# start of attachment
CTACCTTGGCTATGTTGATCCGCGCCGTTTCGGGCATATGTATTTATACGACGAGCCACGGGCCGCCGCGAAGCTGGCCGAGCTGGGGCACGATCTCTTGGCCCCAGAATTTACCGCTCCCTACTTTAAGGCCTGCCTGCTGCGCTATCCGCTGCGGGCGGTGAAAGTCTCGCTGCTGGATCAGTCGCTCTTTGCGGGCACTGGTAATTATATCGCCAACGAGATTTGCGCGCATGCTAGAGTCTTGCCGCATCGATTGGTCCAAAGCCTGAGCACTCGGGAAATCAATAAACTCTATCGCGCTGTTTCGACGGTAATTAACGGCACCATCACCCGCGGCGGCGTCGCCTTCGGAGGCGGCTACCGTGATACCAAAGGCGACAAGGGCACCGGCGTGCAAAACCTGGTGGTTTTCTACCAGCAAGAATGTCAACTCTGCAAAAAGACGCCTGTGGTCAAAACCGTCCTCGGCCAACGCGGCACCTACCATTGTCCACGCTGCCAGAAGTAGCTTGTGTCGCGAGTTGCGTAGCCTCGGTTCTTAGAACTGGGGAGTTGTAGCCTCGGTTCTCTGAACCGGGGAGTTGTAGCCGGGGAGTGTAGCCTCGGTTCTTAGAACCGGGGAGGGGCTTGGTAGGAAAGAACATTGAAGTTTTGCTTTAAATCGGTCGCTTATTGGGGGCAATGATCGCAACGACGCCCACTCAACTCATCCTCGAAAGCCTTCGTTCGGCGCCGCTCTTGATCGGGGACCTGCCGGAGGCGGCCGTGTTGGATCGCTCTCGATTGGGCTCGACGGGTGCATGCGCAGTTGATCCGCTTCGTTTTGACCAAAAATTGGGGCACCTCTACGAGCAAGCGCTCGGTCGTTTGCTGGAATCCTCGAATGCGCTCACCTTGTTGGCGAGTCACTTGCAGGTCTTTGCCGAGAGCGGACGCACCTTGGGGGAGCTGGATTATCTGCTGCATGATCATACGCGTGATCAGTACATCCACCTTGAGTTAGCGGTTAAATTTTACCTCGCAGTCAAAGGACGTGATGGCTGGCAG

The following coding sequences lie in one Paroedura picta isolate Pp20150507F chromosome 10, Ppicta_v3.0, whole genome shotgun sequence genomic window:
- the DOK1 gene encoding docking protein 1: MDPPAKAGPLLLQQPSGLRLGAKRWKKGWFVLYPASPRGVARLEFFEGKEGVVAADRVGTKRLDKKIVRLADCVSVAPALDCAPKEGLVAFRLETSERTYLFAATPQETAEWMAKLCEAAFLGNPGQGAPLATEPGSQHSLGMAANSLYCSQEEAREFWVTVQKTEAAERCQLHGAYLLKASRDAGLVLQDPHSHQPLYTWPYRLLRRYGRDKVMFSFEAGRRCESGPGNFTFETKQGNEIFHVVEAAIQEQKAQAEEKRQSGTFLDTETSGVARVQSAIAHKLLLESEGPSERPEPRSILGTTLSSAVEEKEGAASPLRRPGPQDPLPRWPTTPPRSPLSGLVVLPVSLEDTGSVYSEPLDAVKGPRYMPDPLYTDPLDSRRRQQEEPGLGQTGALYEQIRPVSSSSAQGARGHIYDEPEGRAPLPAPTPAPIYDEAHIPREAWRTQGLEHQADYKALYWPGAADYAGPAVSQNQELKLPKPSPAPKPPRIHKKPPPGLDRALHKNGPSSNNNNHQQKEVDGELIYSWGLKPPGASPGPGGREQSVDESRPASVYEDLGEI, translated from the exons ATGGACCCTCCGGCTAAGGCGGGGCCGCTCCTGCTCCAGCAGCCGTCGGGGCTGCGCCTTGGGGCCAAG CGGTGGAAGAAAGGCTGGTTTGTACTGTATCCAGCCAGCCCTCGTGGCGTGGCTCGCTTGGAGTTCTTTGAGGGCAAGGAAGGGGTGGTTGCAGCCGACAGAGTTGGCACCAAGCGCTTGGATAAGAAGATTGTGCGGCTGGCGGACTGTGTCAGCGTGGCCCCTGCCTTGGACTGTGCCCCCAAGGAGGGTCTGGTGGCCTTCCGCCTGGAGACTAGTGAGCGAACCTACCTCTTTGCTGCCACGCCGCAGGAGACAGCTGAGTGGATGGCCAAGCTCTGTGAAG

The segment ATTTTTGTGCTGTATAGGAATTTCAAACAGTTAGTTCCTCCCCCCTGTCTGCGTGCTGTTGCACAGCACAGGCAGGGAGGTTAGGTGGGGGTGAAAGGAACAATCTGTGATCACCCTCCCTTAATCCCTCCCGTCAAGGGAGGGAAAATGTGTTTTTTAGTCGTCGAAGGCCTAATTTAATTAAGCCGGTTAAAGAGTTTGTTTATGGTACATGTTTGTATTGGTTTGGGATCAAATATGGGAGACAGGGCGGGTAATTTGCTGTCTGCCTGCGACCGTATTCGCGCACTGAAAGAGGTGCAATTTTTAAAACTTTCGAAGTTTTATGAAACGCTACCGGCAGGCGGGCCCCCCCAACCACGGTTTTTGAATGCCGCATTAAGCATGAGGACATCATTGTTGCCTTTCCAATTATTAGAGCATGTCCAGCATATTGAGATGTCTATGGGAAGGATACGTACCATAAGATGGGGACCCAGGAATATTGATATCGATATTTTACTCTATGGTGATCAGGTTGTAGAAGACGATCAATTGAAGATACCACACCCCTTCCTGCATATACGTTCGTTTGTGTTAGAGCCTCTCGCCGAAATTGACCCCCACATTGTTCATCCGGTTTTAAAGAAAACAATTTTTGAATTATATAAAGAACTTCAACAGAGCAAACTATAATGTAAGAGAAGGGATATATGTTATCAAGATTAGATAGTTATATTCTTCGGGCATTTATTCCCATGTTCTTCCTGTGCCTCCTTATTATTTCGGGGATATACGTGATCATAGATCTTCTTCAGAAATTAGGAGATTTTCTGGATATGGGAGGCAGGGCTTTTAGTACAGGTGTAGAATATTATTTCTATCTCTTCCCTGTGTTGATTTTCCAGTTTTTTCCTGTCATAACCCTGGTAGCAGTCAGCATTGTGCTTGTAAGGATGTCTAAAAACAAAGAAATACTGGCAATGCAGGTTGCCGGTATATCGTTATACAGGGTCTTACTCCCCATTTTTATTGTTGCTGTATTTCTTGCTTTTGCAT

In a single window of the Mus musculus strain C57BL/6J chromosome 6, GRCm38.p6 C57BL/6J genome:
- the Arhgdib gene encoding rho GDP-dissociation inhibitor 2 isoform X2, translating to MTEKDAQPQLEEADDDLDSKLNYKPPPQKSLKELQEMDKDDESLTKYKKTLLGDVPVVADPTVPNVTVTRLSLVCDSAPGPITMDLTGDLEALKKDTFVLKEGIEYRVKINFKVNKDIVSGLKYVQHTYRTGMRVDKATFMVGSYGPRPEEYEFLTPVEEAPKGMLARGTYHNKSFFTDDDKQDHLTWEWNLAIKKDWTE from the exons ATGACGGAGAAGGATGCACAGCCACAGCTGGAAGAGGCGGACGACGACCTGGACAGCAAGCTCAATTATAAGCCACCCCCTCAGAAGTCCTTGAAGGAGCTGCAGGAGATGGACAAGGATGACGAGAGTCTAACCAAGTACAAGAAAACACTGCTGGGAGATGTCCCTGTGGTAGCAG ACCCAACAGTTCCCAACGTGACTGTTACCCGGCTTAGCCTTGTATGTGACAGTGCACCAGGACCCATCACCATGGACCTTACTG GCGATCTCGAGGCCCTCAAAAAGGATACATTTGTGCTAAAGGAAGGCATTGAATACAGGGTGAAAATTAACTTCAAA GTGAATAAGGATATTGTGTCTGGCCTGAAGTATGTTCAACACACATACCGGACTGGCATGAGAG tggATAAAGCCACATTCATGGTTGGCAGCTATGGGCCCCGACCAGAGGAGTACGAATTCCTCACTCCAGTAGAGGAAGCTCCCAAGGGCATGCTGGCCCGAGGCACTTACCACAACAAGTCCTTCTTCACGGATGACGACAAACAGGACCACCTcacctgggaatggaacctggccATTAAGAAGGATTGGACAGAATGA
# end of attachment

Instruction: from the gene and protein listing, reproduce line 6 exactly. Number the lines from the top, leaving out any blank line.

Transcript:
- the Arhgdib gene encoding rho GDP-dissociation inhibitor 2 isoform X2, translating to MTEKDAQPQLEEADDDLDSKLNYKPPPQKSLKELQEMDKDDESLTKYKKTLLGDVPVVADPTVPNVTVTRLSLVCDSAPGPITMDLTGDLEALKKDTFVLKEGIEYRVKINFKVNKDIVSGLKYVQHTYRTGMRVDKATFMVGSYGPRPEEYEFLTPVEEAPKGMLARGTYHNKSFFTDDDKQDHLTWEWNLAIKKDWTE from the exons ATGACGGAGAAGGATGCACAGCCACAGCTGGAAGAGGCGGACGACGACCTGGACAGCAAGCTCAATTATAAGCCACCCCCTCAGAAGTCCTTGAAGGAGCTGCAGGAGATGGACAAGGATGACGAGAGTCTAACCAAGTACAAGAAAACACTGCTGGGAGATGTCCCTGTGGTAGCAG ACCCAACAGTTCCCAACGTGACTGTTACCCGGCTTAGCCTTGTATGTGACAGTGCACCAGGACCCATCACCATGGACCTTACTG GCGATCTCGAGGCCCTCAAAAAGGATACATTTGTGCTAAAGGAAGGCATTGAATACAGGGTGAAAATTAACTTCAAA GTGAATAAGGATATTGTGTCTGGCCTGAAGTATGTTCAACACACATACCGGACTGGCATGAGAG tggATAAAGCCACATTCATGGTTGGCAGCTATGGGCCCCGACCAGAGGAGTACGAATTCCTCACTCCAGTAGAGGAAGCTCCCAAGGGCATGCTGGCCCGAGGCACTTACCACAACAAGTCCTTCTTCACGGATGACGACAAACAGGACCACCTcacctgggaatggaacctggccATTAAGAAGGATTGGACAGAATGA